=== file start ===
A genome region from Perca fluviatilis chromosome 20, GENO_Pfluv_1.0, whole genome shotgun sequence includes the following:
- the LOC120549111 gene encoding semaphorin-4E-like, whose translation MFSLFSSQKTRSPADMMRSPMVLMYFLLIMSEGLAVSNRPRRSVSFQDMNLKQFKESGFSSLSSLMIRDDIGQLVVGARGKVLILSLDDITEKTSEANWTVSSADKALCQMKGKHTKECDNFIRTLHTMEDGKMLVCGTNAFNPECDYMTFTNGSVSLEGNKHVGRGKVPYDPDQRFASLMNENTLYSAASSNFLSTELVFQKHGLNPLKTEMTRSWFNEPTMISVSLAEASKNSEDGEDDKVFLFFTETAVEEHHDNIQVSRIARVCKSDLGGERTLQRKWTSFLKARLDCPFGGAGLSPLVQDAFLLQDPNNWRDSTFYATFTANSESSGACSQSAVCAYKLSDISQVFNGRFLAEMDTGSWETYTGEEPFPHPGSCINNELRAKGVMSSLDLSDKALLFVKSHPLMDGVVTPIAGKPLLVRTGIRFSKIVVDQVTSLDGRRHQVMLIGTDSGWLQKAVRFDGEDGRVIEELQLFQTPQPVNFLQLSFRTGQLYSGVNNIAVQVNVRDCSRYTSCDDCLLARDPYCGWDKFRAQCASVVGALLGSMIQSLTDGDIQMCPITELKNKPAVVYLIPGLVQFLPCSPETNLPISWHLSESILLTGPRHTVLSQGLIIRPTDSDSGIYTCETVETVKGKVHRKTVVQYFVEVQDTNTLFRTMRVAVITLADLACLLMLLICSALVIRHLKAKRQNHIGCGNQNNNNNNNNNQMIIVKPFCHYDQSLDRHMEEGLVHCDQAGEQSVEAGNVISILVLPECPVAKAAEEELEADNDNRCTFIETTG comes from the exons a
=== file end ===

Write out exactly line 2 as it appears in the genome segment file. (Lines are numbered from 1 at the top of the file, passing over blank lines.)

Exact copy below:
- the LOC120549111 gene encoding semaphorin-4E-like, whose translation MFSLFSSQKTRSPADMMRSPMVLMYFLLIMSEGLAVSNRPRRSVSFQDMNLKQFKESGFSSLSSLMIRDDIGQLVVGARGKVLILSLDDITEKTSEANWTVSSADKALCQMKGKHTKECDNFIRTLHTMEDGKMLVCGTNAFNPECDYMTFTNGSVSLEGNKHVGRGKVPYDPDQRFASLMNENTLYSAASSNFLSTELVFQKHGLNPLKTEMTRSWFNEPTMISVSLAEASKNSEDGEDDKVFLFFTETAVEEHHDNIQVSRIARVCKSDLGGERTLQRKWTSFLKARLDCPFGGAGLSPLVQDAFLLQDPNNWRDSTFYATFTANSESSGACSQSAVCAYKLSDISQVFNGRFLAEMDTGSWETYTGEEPFPHPGSCINNELRAKGVMSSLDLSDKALLFVKSHPLMDGVVTPIAGKPLLVRTGIRFSKIVVDQVTSLDGRRHQVMLIGTDSGWLQKAVRFDGEDGRVIEELQLFQTPQPVNFLQLSFRTGQLYSGVNNIAVQVNVRDCSRYTSCDDCLLARDPYCGWDKFRAQCASVVGALLGSMIQSLTDGDIQMCPITELKNKPAVVYLIPGLVQFLPCSPETNLPISWHLSESILLTGPRHTVLSQGLIIRPTDSDSGIYTCETVETVKGKVHRKTVVQYFVEVQDTNTLFRTMRVAVITLADLACLLMLLICSALVIRHLKAKRQNHIGCGNQNNNNNNNNNQMIIVKPFCHYDQSLDRHMEEGLVHCDQAGEQSVEAGNVISILVLPECPVAKAAEEELEADNDNRCTFIETTG comes from the exons a